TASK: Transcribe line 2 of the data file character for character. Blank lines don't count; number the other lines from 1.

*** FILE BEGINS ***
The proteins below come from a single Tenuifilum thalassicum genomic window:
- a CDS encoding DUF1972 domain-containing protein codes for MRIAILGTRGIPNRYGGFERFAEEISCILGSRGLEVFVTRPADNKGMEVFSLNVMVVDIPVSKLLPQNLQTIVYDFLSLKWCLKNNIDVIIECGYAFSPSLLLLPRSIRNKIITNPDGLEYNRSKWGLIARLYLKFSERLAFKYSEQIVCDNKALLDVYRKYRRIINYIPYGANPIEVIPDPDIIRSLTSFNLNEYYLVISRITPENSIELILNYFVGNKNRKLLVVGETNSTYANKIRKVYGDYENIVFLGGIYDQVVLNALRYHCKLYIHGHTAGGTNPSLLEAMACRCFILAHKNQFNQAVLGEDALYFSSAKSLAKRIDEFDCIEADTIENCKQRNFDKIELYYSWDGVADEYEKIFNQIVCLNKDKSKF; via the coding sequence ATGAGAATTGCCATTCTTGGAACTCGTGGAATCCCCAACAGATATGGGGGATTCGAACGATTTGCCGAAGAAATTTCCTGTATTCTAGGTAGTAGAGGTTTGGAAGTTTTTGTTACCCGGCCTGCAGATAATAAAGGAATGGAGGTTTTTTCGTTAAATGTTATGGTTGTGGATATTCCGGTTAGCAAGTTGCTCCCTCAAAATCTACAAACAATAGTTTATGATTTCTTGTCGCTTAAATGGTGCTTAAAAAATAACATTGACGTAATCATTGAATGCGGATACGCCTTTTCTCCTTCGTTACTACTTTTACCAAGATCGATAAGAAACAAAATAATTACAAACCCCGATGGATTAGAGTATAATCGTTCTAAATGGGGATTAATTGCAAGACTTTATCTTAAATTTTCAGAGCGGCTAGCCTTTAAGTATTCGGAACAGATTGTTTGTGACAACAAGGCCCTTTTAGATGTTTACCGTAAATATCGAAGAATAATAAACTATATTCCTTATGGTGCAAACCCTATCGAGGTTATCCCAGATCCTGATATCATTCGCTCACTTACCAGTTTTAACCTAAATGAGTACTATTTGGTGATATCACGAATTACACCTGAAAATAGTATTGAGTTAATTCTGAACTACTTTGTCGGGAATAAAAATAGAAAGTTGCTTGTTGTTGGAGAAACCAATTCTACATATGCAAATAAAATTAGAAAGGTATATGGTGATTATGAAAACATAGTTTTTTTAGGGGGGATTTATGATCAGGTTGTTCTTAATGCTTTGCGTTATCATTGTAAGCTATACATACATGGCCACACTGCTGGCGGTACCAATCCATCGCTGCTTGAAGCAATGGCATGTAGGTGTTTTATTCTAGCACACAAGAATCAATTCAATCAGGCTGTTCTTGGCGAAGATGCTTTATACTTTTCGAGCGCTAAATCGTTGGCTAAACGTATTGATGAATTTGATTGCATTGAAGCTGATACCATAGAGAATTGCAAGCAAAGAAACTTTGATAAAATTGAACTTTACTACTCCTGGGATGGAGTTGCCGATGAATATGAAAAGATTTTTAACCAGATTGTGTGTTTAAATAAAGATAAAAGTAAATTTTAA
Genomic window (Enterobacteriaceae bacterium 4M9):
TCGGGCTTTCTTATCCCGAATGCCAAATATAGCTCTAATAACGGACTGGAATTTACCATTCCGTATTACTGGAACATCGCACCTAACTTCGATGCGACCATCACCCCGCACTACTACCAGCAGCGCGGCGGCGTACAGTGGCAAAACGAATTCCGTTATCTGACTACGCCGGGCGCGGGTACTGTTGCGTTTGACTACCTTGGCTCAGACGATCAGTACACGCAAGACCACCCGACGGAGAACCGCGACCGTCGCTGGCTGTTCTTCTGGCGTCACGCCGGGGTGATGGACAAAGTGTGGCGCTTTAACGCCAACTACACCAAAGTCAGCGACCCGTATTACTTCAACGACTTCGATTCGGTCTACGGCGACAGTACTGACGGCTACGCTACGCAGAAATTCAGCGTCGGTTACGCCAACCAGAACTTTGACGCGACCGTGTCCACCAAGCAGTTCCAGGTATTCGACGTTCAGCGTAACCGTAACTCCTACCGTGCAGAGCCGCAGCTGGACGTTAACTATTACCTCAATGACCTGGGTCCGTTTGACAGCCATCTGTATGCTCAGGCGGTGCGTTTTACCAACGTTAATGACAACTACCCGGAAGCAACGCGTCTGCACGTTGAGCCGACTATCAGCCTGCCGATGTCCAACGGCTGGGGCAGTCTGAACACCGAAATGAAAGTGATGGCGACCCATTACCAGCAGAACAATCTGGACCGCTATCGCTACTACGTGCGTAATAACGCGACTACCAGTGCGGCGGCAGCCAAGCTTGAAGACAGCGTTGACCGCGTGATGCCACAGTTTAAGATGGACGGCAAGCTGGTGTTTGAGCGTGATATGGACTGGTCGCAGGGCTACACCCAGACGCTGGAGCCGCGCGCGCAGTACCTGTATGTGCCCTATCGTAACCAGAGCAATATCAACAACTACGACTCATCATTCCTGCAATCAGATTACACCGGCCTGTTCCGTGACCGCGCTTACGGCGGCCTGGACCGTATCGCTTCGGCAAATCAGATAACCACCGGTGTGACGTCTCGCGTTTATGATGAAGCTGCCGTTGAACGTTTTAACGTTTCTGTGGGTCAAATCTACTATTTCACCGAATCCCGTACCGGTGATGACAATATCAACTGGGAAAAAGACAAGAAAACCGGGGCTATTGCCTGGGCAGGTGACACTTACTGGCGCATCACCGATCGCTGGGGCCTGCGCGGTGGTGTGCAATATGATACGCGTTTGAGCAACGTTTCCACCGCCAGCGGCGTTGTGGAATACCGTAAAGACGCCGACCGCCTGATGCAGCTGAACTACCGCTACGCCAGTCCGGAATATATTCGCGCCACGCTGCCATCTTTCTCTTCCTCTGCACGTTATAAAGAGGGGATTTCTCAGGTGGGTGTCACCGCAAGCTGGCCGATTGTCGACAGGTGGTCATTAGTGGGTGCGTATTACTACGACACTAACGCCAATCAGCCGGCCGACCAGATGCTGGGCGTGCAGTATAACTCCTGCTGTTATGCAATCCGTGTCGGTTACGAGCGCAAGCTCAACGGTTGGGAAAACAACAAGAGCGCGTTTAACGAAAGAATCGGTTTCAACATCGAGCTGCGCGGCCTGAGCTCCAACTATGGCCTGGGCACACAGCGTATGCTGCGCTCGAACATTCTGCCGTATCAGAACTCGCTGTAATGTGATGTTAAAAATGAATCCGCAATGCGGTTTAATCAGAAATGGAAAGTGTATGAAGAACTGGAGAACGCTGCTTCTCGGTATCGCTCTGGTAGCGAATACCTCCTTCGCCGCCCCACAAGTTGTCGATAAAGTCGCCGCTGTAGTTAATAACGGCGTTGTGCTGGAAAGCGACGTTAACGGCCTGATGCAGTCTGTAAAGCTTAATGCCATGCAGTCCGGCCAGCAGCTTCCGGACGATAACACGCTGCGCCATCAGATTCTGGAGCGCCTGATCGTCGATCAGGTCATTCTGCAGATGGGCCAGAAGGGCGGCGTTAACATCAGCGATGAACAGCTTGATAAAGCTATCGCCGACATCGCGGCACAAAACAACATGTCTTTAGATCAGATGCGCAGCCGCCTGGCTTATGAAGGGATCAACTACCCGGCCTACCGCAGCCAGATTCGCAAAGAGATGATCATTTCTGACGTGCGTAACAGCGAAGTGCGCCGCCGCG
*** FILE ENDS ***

- a CDS encoding DUF1972 domain-containing protein codes for MRIAILGTRGIPNRYGGFERFAEEISCILGSRGLEVFVTRPADNKGMEVFSLNVMVVDIPVSKLLPQNLQTIVYDFLSLKWCLKNNIDVIIECGYAFSPSLLLLPRSIRNKIITNPDGLEYNRSKWGLIARLYLKFSERLAFKYSEQIVCDNKALLDVYRKYRRIINYIPYGANPIEVIPDPDIIRSLTSFNLNEYYLVISRITPENSIELILNYFVGNKNRKLLVVGETNSTYANKIRKVYGDYENIVFLGGIYDQVVLNALRYHCKLYIHGHTAGGTNPSLLEAMACRCFILAHKNQFNQAVLGEDALYFSSAKSLAKRIDEFDCIEADTIENCKQRNFDKIELYYSWDGVADEYEKIFNQIVCLNKDKSKF; via the coding sequence ATGAGAATTGCCATTCTTGGAACTCGTGGAATCCCCAACAGATATGGGGGATTCGAACGATTTGCCGAAGAAATTTCCTGTATTCTAGGTAGTAGAGGTTTGGAAGTTTTTGTTACCCGGCCTGCAGATAATAAAGGAATGGAGGTTTTTTCGTTAAATGTTATGGTTGTGGATATTCCGGTTAGCAAGTTGCTCCCTCAAAATCTACAAACAATAGTTTATGATTTCTTGTCGCTTAAATGGTGCTTAAAAAATAACATTGACGTAATCATTGAATGCGGATACGCCTTTTCTCCTTCGTTACTACTTTTACCAAGATCGATAAGAAACAAAATAATTACAAACCCCGATGGATTAGAGTATAATCGTTCTAAATGGGGATTAATTGCAAGACTTTATCTTAAATTTTCAGAGCGGCTAGCCTTTAAGTATTCGGAACAGATTGTTTGTGACAACAAGGCCCTTTTAGATGTTTACCGTAAATATCGAAGAATAATAAACTATATTCCTTATGGTGCAAACCCTATCGAGGTTATCCCAGATCCTGATATCATTCGCTCACTTACCAGTTTTAACCTAAATGAGTACTATTTGGTGATATCACGAATTACACCTGAAAATAGTATTGAGTTAATTCTGAACTACTTTGTCGGGAATAAAAATAGAAAGTTGCTTGTTGTTGGAGAAACCAATTCTACATATGCAAATAAAATTAGAAAGGTATATGGTGATTATGAAAACATAGTTTTTTTAGGGGGGATTTATGATCAGGTTGTTCTTAATGCTTTGCGTTATCATTGTAAGCTATACATACATGGCCACACTGCTGGCGGTACCAATCCATCGCTGCTTGAAGCAATGGCATGTAGGTGTTTTATTCTAGCACACAAGAATCAATTCAATCAGGCTGTTCTTGGCGAAGATGCTTTATACTTTTCGAGCGCTAAATCGTTGGCTAAACGTATTGATGAATTTGATTGCATTGAAGCTGATACCATAGAGAATTGCAAGCAAAGAAACTTTGATAAAATTGAACTTTACTACTCCTGGGATGGAGTTGCCGATGAATATGAAAAGATTTTTAACCAGATTGTGTGTTTAAATAAAGATAAAAGTAAATTTTAA